Video games, as they pertains to old/new media, have been something that has separated the generations born before and after the invention of video games. I don’t know of someone who was born before the video game age that is perfectly proficient in playing video games. That logic is flawed as it is a sweeping statement, however, I do believe there is a divide. To illustrate an example, my parents have never played a video game with the exception of old Atari Inc. games like Pong. That does not mean that my parents think that I am wasting my time as the article clearly expresses. My parents don’t necessarily always approve but that is part of the generational divide that the article backs up. The article supports its claim by polls conducted by AOL games. It provides statistics on how many adults play video games and the demographic of adult’s that actually do. The article doesn’t supply when that divide took place and who those culturally divided age groups are. This I hypothesize is centrally because it is a subjective argument. The generational “line of divide” is not necessarily a literal line. The article however focuses on parents and children where the age group differences are much more extreme. My guess is that the divide took place a little before the period of the mid eighties to early nineties when the popularity and market share of video games rose sharply. The only ethos I have to that claim is that I am apart of the “newer generation” and a recreational gamer myself. The new technology of video games introduced a fundamental difference into the media world, this was interactivity. (Also known as modularity to paraphrase Lev Manovich) Interactivity seems to be the thing that separates old and new according to most media scholars. It also seems to separate the parents and the children too. The parental generation watches television so it can’t be that factor. it can’t be the vehicle (console, PC, etc.) either so it must be the ability to control your characters fate. I find that very fascinating actually because it is a basic aspect of video games and a strong dividing line of the old/new medias.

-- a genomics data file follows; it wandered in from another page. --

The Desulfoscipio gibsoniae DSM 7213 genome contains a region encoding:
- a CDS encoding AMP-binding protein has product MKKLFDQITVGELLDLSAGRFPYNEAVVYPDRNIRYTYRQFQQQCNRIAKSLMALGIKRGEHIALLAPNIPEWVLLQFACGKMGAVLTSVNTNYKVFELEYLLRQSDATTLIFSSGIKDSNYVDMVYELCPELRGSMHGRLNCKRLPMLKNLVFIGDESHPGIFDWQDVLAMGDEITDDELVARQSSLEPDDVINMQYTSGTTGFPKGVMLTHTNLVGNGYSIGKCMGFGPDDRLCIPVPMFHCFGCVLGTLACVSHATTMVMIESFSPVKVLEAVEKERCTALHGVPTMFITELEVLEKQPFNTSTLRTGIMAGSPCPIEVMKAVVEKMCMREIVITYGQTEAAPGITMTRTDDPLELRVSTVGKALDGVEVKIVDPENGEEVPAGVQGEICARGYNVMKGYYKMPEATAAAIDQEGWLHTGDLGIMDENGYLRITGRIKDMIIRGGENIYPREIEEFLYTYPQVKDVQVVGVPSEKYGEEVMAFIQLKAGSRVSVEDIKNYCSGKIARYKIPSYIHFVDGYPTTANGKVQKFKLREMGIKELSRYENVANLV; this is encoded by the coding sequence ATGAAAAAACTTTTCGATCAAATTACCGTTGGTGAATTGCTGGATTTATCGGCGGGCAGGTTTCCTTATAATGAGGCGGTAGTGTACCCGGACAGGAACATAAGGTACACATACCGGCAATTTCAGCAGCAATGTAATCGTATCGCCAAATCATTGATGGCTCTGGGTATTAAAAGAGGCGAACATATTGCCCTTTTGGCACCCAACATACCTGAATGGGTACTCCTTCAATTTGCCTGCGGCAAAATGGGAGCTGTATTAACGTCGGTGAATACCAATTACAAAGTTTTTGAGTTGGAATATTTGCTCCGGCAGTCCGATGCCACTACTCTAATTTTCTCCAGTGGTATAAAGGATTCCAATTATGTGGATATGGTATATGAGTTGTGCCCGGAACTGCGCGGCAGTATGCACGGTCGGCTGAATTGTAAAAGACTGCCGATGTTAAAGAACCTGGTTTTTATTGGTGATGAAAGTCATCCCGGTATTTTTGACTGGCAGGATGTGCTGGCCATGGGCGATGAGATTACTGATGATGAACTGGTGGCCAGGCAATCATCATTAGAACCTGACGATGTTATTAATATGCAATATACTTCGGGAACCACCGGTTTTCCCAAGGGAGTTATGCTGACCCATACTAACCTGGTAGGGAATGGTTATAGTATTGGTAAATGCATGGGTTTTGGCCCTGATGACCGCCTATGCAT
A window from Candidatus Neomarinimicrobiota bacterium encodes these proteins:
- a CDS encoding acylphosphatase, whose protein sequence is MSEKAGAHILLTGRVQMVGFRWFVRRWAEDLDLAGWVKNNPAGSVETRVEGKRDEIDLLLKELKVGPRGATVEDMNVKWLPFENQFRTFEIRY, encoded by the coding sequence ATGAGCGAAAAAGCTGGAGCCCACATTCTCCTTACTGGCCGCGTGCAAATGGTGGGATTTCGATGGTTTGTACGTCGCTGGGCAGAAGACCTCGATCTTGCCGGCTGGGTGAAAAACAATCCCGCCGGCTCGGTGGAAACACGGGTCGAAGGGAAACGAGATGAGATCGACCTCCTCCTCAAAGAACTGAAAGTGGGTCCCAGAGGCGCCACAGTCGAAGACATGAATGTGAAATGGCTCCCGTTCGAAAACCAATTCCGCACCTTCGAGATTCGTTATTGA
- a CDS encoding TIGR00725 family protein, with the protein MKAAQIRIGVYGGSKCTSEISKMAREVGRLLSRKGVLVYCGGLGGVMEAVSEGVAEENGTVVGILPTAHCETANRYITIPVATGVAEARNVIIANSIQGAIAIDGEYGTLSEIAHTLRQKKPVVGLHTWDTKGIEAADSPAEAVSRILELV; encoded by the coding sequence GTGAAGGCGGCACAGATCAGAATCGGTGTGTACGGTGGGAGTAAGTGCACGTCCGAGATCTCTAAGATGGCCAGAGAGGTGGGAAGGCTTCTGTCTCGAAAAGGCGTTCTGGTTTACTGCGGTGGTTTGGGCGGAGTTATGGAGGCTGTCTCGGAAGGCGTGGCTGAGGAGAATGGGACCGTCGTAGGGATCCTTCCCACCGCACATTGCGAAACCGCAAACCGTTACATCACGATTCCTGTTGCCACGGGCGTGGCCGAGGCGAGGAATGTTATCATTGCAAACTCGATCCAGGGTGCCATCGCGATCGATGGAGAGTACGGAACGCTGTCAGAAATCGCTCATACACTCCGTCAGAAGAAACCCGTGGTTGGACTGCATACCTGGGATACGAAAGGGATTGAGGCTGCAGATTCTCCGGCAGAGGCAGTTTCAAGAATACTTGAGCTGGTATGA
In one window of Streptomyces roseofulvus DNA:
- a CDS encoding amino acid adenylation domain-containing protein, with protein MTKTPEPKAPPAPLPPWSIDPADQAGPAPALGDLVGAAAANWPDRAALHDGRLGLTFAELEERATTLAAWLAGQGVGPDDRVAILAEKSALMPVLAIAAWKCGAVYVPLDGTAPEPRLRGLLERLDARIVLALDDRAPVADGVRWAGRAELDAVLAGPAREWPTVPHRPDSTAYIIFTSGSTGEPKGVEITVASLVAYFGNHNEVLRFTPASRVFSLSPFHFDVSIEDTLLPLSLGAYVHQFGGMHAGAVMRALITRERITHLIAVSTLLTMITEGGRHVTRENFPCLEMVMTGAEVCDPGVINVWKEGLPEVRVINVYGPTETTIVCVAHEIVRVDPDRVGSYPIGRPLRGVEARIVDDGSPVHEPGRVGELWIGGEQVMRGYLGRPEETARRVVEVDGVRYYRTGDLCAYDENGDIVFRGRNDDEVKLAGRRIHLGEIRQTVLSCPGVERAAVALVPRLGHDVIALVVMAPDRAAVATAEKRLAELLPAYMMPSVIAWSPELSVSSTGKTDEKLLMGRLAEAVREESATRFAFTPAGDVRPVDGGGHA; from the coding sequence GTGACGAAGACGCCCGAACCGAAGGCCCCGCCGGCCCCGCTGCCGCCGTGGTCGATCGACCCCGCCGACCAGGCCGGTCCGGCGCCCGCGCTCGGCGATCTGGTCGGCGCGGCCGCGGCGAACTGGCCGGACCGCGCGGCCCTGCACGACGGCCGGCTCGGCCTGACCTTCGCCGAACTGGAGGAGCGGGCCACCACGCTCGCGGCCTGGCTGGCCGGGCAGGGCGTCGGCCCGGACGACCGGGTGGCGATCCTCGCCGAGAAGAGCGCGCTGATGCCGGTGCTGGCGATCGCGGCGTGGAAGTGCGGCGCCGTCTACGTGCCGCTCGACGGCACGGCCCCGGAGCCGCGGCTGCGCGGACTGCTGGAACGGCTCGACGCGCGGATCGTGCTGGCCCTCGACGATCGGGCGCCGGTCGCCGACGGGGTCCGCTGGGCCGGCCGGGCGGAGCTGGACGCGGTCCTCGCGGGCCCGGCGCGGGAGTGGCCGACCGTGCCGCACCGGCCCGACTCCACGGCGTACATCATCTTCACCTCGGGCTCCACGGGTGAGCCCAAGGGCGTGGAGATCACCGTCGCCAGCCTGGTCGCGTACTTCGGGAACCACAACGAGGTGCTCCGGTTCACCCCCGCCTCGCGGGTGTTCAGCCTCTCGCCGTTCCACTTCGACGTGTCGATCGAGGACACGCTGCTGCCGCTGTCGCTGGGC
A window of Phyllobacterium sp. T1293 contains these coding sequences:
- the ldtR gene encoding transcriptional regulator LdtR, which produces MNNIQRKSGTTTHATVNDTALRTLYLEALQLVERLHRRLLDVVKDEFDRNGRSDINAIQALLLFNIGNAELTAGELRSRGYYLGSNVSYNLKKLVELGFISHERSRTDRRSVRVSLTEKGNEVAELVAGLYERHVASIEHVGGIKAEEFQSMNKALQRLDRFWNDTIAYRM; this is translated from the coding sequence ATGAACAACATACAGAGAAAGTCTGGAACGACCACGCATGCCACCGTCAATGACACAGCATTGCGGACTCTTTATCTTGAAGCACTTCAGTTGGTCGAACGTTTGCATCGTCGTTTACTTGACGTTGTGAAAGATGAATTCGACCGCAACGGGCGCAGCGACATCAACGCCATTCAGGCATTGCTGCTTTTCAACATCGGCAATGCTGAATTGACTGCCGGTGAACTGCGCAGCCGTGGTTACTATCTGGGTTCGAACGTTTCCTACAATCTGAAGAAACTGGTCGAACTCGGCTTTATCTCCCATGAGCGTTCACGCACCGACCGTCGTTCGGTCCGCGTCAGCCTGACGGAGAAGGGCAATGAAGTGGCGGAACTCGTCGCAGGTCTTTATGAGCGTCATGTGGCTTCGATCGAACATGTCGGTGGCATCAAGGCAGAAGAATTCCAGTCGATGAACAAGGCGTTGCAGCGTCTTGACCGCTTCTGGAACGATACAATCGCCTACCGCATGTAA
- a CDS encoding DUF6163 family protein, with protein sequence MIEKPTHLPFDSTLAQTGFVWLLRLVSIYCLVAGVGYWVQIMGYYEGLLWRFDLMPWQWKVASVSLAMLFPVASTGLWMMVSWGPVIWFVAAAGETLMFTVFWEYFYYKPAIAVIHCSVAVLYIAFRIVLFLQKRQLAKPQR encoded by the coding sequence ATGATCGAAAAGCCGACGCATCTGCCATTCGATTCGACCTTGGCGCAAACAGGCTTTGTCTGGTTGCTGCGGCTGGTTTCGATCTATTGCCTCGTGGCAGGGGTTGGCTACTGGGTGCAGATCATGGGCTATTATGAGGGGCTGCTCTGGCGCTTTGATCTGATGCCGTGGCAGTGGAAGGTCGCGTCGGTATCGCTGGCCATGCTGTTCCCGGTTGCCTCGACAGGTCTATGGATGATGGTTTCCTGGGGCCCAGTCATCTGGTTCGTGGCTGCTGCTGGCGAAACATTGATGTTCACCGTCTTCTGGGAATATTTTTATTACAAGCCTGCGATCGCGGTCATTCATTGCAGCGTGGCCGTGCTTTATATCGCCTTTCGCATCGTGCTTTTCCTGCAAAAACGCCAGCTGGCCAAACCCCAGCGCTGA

Fram, Alan; Tompson, Trevor. “Poll Shows a Generational Divide Over Video Games.” Boston.com. 14 November 2007. Web. 28 January 2014.
Per our conversation in class yesterday, here are some further guidelines/specifications for your blog assignments:
- Jessica and I are both happy to look over drafts of blog posts in our office hours (see the syllabus), or by appointment. No appointments will be made over the weekend, so be sure you’re planning accordingly.
- Based on the number of students, and the subsequent grading load, we cannot let you re-write blog posts, or write all 3 and take the top 2 grades. There’s one exception to this rule: IF you choose to write the first blog post, and receive a D or F on the assignment, we will allow you to “toss out” that post and complete the other two. If you follow the assignment guidelines (and create a critical dialogue between the readings, the images/media you’re creating, and your own analysis of both), you’re unlikely to receive a failing grade for the post, so make sure you’re reading over the specifications and fulfilling the assignment.
- Citation guidelines (these are the minimum requirements, you’re welcome to be more rigorous and scholarly in citing web content):
- All scholarly essays you read for the class must be cited in either MLA or Chicago style.
- Any scholarly books/essays that you access online, but AREN’T available on the open web for anyone to access (say, through ASU’s journal collection), must be cited in MLA or Chicago style, not simply linked.
- Other web resources can be linked (and, in general, you can/should use links to other articles/blog posts to help the reader find further, relevant information on your topic)
- When directly quoting, or paraphrasing, of a book or essay that contains page numbers always include the relevant page number for the passage you’re drawing on
- Centrally, citations are about both acknowledging where the ideas that influence your understanding of a topic originate (crediting the source of the idea), and also giving the reader enough information to track down a source that’s relevant/interesting to them. Make sure you proof your posts to ensure that you’re sufficiently covering both of these citational function.
Finally, we didn’t have time for these yesterday, but here are a couple of good examples of scholarly, yet accessible and engaging, blog posts from media scholars: